The Foundation for Media Professionals (FMP) strongly denounces the notification issued by the Union Ministry of Home Affairs empowering ten agencies for the “interception, monitoring and decryption of any information generated, transmitted, received or stored in any computer.”
While the notification is based on old laws that allow the government to legally intercept telecommunications, the latest notification formalises blanket, unfettered surveillance of citizens and takes away from journalists the unwritten right to protect the identity of their sources. Whereas this order does not create any exemptions for the media, elected representatives or members of the judiciary, the protection that journalists seek to extend to their sources can now invite a seven-year jail term for refusal to allow certain government agencies access to private data.
This MHA order allows ten government agencies to collect information and meta data from any computer, which can also include mobile phones. A blanket authorisation of this nature is an aggressive exercise of power and follows covert moves by the government to monitor social media usage by citizens. It is a direct challenge to the freedom of the media which gathers information and disseminates it to the public.
A recent Supreme Court judgement clarified that the “right to privacy” is a fundamental right of every Indian citizen. In view of this judicial opinion, the MHA notification affects the rights of all citizens in an environment where there is absence of an appropriate data protection mechanism that prevents the executive from intruding into the private lives of citizens, including journalists. Notwithstanding the government’s clarifications, the latest order is a direct attack on India’s democratic structure of which the media is an essential part, as has been noted by various Constitutional authorities and in Supreme Court judgements.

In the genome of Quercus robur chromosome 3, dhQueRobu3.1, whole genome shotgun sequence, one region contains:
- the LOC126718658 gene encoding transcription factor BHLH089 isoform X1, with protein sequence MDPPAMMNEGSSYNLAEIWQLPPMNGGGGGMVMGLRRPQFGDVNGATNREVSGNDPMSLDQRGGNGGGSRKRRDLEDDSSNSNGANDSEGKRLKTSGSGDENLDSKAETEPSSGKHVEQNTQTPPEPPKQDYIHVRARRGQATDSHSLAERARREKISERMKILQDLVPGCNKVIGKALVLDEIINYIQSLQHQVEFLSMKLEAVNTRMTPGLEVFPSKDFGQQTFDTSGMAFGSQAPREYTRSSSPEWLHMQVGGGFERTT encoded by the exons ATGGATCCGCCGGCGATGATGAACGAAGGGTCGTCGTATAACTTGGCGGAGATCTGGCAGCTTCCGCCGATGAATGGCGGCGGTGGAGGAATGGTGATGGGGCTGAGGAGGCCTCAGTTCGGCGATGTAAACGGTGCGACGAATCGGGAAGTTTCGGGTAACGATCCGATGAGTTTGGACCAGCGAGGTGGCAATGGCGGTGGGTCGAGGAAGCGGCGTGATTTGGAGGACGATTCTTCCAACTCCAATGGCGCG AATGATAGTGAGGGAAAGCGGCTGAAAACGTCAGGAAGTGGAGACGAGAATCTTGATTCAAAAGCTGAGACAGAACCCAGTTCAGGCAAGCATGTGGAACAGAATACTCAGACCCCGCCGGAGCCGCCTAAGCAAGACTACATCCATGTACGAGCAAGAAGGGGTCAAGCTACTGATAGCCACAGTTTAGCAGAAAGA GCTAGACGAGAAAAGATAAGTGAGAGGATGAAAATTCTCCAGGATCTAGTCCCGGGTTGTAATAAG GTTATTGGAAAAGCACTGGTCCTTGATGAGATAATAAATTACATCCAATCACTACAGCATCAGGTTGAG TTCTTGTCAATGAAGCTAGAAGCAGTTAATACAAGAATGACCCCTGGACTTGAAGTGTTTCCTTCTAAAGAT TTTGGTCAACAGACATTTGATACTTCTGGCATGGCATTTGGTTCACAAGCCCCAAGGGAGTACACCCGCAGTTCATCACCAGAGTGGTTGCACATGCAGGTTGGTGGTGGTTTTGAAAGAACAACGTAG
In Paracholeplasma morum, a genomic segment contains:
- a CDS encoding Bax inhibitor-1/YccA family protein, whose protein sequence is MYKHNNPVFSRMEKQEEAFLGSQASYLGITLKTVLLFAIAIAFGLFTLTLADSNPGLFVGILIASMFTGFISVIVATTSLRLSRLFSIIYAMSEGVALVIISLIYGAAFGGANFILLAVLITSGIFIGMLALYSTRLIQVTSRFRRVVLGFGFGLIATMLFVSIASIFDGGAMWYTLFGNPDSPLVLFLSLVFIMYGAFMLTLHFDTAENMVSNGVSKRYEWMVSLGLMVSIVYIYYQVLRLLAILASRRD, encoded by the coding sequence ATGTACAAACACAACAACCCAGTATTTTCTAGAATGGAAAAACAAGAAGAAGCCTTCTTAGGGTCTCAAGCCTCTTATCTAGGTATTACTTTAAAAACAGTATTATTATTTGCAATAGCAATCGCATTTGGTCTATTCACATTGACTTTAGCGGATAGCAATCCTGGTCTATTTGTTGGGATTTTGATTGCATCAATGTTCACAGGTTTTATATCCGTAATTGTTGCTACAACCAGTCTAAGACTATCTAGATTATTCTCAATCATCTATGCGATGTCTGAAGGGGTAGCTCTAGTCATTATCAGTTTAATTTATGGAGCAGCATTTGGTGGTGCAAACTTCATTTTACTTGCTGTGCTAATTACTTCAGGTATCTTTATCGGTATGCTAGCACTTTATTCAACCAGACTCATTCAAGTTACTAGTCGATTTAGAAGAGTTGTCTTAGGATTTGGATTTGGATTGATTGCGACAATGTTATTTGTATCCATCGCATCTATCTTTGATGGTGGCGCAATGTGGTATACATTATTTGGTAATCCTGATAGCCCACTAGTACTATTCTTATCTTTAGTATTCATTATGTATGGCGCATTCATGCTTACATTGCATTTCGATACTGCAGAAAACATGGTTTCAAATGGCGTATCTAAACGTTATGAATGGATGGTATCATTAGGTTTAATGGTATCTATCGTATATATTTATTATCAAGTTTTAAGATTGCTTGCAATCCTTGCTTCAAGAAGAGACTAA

The FMP also condemns the manner in which without public consultations the government is reportedly seeking to amend the rules under Section 79 of the Information Technology Act to make it mandatory for online platforms to “proactively” deploy technology, which would enable removal of content perceived as “unlawful” and do away with end-to-end encryption so that the origin of messages can be traced. According to the Indian Express, the draft of The Information Technology [Intermediaries Guidelines (Amendment) Rules] 2018, Rule 3(9) requires “intermediaries”, or online platforms, to “deploy technology based automated tools or appropriate mechanisms, with appropriate controls, for proactively identifying or removing or disabling access to unlawful information or content”. These changes, if notified, would in effect imply a movement backwards from the March 2015 judgement of the Supreme Court of India in the Shreya Singhal case striking down the Constitutional validity of Section 66A of the IT Act, which allowed the arrest of those allegedly posting offensive content online, and would be detrimental to freedom of expression including media freedom.
The FMP uses this opportunity to urge the government to review the manner in which it treats journalists and calls upon the judiciary to take cognisance of the attack on media press freedom through digital surveillance. We join those who have raised their voices against this Orwellian order and urge everybody to protest against this attack on media freedom and the fundamental right of citizens to privacy.